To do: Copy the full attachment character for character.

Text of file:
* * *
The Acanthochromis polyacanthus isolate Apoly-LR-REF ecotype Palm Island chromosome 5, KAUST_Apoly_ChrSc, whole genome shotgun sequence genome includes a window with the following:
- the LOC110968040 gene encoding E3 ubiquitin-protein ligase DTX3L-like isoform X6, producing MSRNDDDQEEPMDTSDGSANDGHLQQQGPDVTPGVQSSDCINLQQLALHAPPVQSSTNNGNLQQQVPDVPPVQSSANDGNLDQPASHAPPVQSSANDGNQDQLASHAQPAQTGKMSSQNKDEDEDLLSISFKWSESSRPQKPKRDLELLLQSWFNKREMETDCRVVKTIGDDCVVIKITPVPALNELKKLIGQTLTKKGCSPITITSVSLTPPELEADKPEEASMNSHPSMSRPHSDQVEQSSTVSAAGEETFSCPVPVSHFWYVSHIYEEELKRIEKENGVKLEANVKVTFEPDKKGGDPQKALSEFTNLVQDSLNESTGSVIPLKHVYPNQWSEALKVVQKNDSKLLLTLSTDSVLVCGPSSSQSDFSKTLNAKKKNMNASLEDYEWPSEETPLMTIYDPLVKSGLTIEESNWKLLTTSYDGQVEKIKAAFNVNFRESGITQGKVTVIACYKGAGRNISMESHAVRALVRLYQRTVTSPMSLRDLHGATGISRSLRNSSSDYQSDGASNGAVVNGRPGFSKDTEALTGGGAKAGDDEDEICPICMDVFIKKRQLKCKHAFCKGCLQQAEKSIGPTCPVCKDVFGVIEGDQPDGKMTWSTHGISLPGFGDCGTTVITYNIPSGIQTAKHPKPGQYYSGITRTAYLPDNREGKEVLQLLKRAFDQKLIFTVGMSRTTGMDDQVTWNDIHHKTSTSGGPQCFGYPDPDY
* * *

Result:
The Acanthochromis polyacanthus isolate Apoly-LR-REF ecotype Palm Island chromosome 5, KAUST_Apoly_ChrSc, whole genome shotgun sequence genome includes a window with the following:
- the LOC110968040 gene encoding E3 ubiquitin-protein ligase DTX3L-like isoform X6, producing MSRNDDDQEEPMDTSDGSANDGHLQQQGPDVTPGVQSSDCINLQQLALHAPPVQSSTNNGNLQQQVPDVPPVQSSANDGNLDQPASHAPPVQSSANDGNQDQLASHAQPAQTGKMSSQNKDEDEDLLSISFKWSESSRPQKPKRDLELLLQSWFNKREMETDCRVVKTIGDDCVVIKITPVPALNELKKLIGQTLTKKGCSPITITSVSLTPPELEADKPEEASMNSHPSMSRPHSDQVEQSSTVSAAGEETFSCPVPVSHFWYVSHIYEEELKRIEKENGVKLEANVKVTFEPDKKGGDPQKALSEFTNLVQDSLNESTGSVIPLKHVYPNQWSEALKVVQKNDSKLLLTLSTDSVLVCGPSSSQSDFSKTLNAKKKNMNASLEDYEWPSEETPLMTIYDPLVKSGLTIEESNWKLLTTSYDGQVEKIKAAFNVNFRESGITQGKVTVIACYKGAGRNISMESHAVRALVRLYQRTVTSPMSLRDLHGATGISRSLRNSSSDYQSDGASNGAVVNGRPGFSKDTEALTGGGAKAGDDEDEICPICMDVFIKKRQLKCKHAFCKGCLQQAEKSIGPTCPVCKDVFGVIEGDQPDGKMTWSTHGISLPGFGDCGTTVITYNIPSGIQTAKHPKPGQYYSGITRTAYLPDNREGKEVLQLLKRAFDQKLIFTVGMSRTTGMDDQVTWNDIHHKTSTSGGPQCFGYPDPDY